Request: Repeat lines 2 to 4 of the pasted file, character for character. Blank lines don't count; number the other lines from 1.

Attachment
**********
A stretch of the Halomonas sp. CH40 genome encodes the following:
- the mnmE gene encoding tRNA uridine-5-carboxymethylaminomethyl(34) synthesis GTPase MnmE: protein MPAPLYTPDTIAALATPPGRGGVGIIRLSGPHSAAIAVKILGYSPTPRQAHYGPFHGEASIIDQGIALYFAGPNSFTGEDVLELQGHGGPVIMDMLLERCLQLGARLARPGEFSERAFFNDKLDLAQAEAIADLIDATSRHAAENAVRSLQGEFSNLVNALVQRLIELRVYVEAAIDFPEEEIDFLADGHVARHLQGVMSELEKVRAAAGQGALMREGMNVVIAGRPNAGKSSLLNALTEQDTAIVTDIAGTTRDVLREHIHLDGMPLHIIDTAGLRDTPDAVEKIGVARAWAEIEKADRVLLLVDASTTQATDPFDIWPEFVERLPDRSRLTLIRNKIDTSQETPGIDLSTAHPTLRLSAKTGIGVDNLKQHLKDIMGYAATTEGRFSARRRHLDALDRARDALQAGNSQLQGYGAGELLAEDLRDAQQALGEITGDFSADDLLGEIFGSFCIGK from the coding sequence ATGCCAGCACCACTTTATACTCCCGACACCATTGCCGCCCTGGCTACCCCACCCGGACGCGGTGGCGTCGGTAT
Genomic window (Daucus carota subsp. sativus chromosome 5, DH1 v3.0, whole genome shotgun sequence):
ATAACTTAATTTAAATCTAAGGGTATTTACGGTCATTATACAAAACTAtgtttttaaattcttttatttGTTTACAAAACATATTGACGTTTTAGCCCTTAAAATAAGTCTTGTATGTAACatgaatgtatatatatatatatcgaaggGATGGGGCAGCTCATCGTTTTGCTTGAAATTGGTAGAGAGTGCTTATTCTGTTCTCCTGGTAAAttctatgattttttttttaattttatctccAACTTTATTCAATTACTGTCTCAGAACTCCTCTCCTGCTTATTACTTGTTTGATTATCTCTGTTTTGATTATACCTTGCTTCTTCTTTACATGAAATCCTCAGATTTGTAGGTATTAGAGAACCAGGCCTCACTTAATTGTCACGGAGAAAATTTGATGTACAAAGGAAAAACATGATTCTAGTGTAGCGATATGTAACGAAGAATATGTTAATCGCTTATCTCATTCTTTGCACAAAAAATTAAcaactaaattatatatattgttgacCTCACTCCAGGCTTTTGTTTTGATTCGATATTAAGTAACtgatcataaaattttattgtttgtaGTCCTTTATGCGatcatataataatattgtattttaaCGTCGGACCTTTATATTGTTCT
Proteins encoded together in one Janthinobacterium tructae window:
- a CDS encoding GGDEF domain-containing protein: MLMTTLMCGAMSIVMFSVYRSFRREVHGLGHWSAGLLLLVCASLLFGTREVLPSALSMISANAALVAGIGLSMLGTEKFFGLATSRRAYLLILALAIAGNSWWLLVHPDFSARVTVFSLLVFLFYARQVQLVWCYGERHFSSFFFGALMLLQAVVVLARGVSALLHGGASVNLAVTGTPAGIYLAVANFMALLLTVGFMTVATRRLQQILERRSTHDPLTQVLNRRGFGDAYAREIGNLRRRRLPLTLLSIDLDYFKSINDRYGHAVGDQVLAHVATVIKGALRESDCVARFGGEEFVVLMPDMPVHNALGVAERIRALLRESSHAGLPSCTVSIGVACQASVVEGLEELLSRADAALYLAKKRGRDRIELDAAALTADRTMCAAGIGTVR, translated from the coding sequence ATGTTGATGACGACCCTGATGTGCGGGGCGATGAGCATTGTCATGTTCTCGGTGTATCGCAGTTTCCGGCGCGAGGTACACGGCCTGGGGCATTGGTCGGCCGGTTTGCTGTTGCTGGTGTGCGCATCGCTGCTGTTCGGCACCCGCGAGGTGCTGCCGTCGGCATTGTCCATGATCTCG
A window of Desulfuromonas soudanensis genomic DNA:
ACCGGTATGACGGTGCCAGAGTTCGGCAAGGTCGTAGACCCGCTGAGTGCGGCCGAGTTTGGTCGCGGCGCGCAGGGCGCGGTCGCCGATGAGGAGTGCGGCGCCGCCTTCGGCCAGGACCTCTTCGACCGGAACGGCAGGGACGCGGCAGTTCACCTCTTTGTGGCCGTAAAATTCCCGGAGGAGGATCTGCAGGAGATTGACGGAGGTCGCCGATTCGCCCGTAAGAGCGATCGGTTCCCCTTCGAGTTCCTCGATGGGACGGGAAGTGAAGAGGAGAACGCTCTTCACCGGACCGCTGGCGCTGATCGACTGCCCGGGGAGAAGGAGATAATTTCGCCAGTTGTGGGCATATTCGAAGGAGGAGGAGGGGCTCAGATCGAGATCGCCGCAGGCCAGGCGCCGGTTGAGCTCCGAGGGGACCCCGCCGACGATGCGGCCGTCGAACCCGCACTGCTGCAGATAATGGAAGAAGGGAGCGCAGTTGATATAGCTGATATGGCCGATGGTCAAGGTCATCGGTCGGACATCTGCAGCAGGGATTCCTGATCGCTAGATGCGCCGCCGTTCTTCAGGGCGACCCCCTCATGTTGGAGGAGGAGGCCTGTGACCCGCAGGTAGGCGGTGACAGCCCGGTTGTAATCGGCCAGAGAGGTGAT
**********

- the mnmE gene encoding tRNA uridine-5-carboxymethylaminomethyl(34) synthesis GTPase MnmE: protein MPAPLYTPDTIAALATPPGRGGVGIIRLSGPHSAAIAVKILGYSPTPRQAHYGPFHGEASIIDQGIALYFAGPNSFTGEDVLELQGHGGPVIMDMLLERCLQLGARLARPGEFSERAFFNDKLDLAQAEAIADLIDATSRHAAENAVRSLQGEFSNLVNALVQRLIELRVYVEAAIDFPEEEIDFLADGHVARHLQGVMSELEKVRAAAGQGALMREGMNVVIAGRPNAGKSSLLNALTEQDTAIVTDIAGTTRDVLREHIHLDGMPLHIIDTAGLRDTPDAVEKIGVARAWAEIEKADRVLLLVDASTTQATDPFDIWPEFVERLPDRSRLTLIRNKIDTSQETPGIDLSTAHPTLRLSAKTGIGVDNLKQHLKDIMGYAATTEGRFSARRRHLDALDRARDALQAGNSQLQGYGAGELLAEDLRDAQQALGEITGDFSADDLLGEIFGSFCIGK from the coding sequence ATGCCAGCACCACTTTATACTCCCGACACCATTGCCGCCCTGGCTACCCCACCCGGACGCGGTGGCGTCGGTAT
Genomic window (Daucus carota subsp. sativus chromosome 5, DH1 v3.0, whole genome shotgun sequence):
ATAACTTAATTTAAATCTAAGGGTATTTACGGTCATTATACAAAACTAtgtttttaaattcttttatttGTTTACAAAACATATTGACGTTTTAGCCCTTAAAATAAGTCTTGTATGTAACatgaatgtatatatatatatatcgaaggGATGGGGCAGCTCATCGTTTTGCTTGAAATTGGTAGAGAGTGCTTATTCTGTTCTCCTGGTAAAttctatgattttttttttaattttatctccAACTTTATTCAATTACTGTCTCAGAACTCCTCTCCTGCTTATTACTTGTTTGATTATCTCTGTTTTGATTATACCTTGCTTCTTCTTTACATGAAATCCTCAGATTTGTAGGTATTAGAGAACCAGGCCTCACTTAATTGTCACGGAGAAAATTTGATGTACAAAGGAAAAACATGATTCTAGTGTAGCGATATGTAACGAAGAATATGTTAATCGCTTATCTCATTCTTTGCACAAAAAATTAAcaactaaattatatatattgttgacCTCACTCCAGGCTTTTGTTTTGATTCGATATTAAGTAACtgatcataaaattttattgtttgtaGTCCTTTATGCGatcatataataatattgtattttaaCGTCGGACCTTTATATTGTTCT